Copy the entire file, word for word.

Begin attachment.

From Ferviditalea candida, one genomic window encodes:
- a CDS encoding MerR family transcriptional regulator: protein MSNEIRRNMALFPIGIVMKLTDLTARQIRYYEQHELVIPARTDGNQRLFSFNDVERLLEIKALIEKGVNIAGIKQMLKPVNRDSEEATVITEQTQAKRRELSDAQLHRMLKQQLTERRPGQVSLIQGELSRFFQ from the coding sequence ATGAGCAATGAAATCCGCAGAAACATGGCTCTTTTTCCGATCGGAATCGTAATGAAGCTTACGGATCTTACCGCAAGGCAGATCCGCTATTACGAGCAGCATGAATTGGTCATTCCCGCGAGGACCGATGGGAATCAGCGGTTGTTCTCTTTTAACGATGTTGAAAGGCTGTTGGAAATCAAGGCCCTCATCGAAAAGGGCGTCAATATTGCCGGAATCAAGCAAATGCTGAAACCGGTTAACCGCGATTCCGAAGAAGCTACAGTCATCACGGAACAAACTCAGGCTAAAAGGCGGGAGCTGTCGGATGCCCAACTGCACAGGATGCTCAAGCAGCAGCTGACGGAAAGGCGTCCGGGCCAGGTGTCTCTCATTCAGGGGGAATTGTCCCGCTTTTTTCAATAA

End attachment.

From Ferviditalea candida, one genomic window encodes:
- a CDS encoding MerR family transcriptional regulator: protein MSNEIRRNMALFPIGIVMKLTDLTARQIRYYEQHELVIPARTDGNQRLFSFNDVERLLEIKALIEKGVNIAGIKQMLKPVNRDSEEATVITEQTQAKRRELSDAQLHRMLKQQLTERRPGQVSLIQGELSRFFQ from the coding sequence ATGAGCAATGAAATCCGCAGAAACATGGCTCTTTTTCCGATCGGAATCGTAATGAAGCTTACGGATCTTACCGCAAGGCAGATCCGCTATTACGAGCAGCATGAATTGGTCATTCCCGCGAGGACCGATGGGAATCAGCGGTTGTTCTCTTTTAACGATGTTGAAAGGCTGTTGGAAATCAAGGCCCTCATCGAAAAGGGCGTCAATATTGCCGGAATCAAGCAAATGCTGAAACCGGTTAACCGCGATTCCGAAGAAGCTACAGTCATCACGGAACAAACTCAGGCTAAAAGGCGGGAGCTGTCGGATGCCCAACTGCACAGGATGCTCAAGCAGCAGCTGACGGAAAGGCGTCCGGGCCAGGTGTCTCTCATTCAGGGGGAATTGTCCCGCTTTTTTCAATAA